Archive for the ‘Tour Diary’ Category
Saturday, March 16th, 2013
Today was a tough day. We woke up in downtown Newark, it was cold and it was necessary to dig our winter coats out from the bottom of our bunks. We're heading back in to Winter and we are all a little hung-over from our three days and nights in Alexandria. I know that they are trying here in Newark (the Performing Arts Centre that we played tonight is evidence of that) and they have come a long way in the last ten years, but man, there is a long way to go. Downtown is still a wee bit post-apocalyptic. On the bright side, we found another St Patrick's Day Parade, only two days early this time, and there were lots of high school bands. There were also a few drum corps and a few flights of bagpipes (at least I think that is what you call a parading set of bagpipers). It was fun to watch the band kids enjoying not-enjoying themselves….anyone who has a teenager at home will understand.
A very nice modern hall tonight…perhaps a little cold and very sterile back stage, but a definitely a nice place to play in. Margo has been fighting a cold and exhaustion for the past few days and tonight it caught up with her. Her voice is hanging on by a thread, I wonder if that thread can support one more show. In the theater next to us tonight was a Classic Albums band (from Toronto) who were performing Led Zepplin I and IV….note for note. In our hall we were performing The Trinity Session, not quite note for note, but we felt a little bit like a cover band tonight, like we didn't have any true connection to the material. I'm sure it was a decent show from an audience perspective, but it was a hard one on the stage. Margo did a great job at working around the limitations placed on her by her cold. We have one more show tomorrow night in a very nice little theater in the cool little village of Tarrytown. It's a sold-out show and it would be nice to go home with one more win under our belts.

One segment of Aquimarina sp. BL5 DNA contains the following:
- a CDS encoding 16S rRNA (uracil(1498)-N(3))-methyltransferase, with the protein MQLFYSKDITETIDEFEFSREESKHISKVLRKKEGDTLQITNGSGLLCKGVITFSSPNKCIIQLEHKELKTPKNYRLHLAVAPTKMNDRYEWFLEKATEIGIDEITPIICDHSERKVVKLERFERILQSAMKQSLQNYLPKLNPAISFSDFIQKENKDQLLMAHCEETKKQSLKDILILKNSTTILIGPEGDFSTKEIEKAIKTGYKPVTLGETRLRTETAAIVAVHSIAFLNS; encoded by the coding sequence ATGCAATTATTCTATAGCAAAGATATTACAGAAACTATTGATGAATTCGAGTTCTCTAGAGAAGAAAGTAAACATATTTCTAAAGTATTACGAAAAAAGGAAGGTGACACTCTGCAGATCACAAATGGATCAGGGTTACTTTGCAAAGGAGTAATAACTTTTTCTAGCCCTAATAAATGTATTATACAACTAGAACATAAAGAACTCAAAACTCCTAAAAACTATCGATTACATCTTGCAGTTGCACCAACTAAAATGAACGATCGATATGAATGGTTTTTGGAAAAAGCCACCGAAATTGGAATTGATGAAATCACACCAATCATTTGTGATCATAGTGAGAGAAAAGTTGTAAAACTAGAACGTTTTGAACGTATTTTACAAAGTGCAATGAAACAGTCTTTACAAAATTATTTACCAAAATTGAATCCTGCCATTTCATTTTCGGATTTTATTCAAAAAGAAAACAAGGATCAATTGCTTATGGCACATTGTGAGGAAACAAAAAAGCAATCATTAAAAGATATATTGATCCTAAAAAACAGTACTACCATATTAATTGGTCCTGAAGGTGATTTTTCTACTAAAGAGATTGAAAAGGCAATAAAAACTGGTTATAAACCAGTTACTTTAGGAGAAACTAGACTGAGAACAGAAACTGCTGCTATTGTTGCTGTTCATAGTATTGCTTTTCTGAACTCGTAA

Friday, March 15th, 2013
When we arrived in Alexandria yesterday we were pummeled by a full-on Southern Rain. But it didn't matter, we all took to our rooms and most of us didn't re-appear until it was time to go to the venue this afternoon. This was our first non-moving bed in the last 12 days….pure luxury.
Two nights at The Birchmere…the first night was a Trinity night and the second night was the first time that we ever performed Black Eyed Man in its entirety. The Trinity night went like a dream. A very excited audience (especially for The Birchmere which can be a bit staid at times) and we played with a lot of energy and invention. It was an excellent night.
We have been working on the songs from Black Eyed Man for the past couple of weeks in soundcheck and have been playing a few of them each night. This is not an easy album to play…way too many chords. Songs like A Horse In The Country and Murder Tonight In The Trailer Park have been in our repertoire for decades, but about half of the material hasn't seen the stage in ten years. After listening to us in soundcheck for the past week Jared has decided to buy a clicker and keep track of the amount of mistakes that we make during the performance. The show went well. We only had one little train wreck during the bridge in The Last Spike, I lost track of where we were and then Al followed suit, and I also screwed up Jeff during the solo of Winter Song (we have never played this song live). There were a couple of other minor hic-ups but all-in-all I think we pulled it off. It wasn't the most relaxed show that we have ever done, but the challenge was exciting and it felt like the audience was in to the whole premise. A very succesful two nights.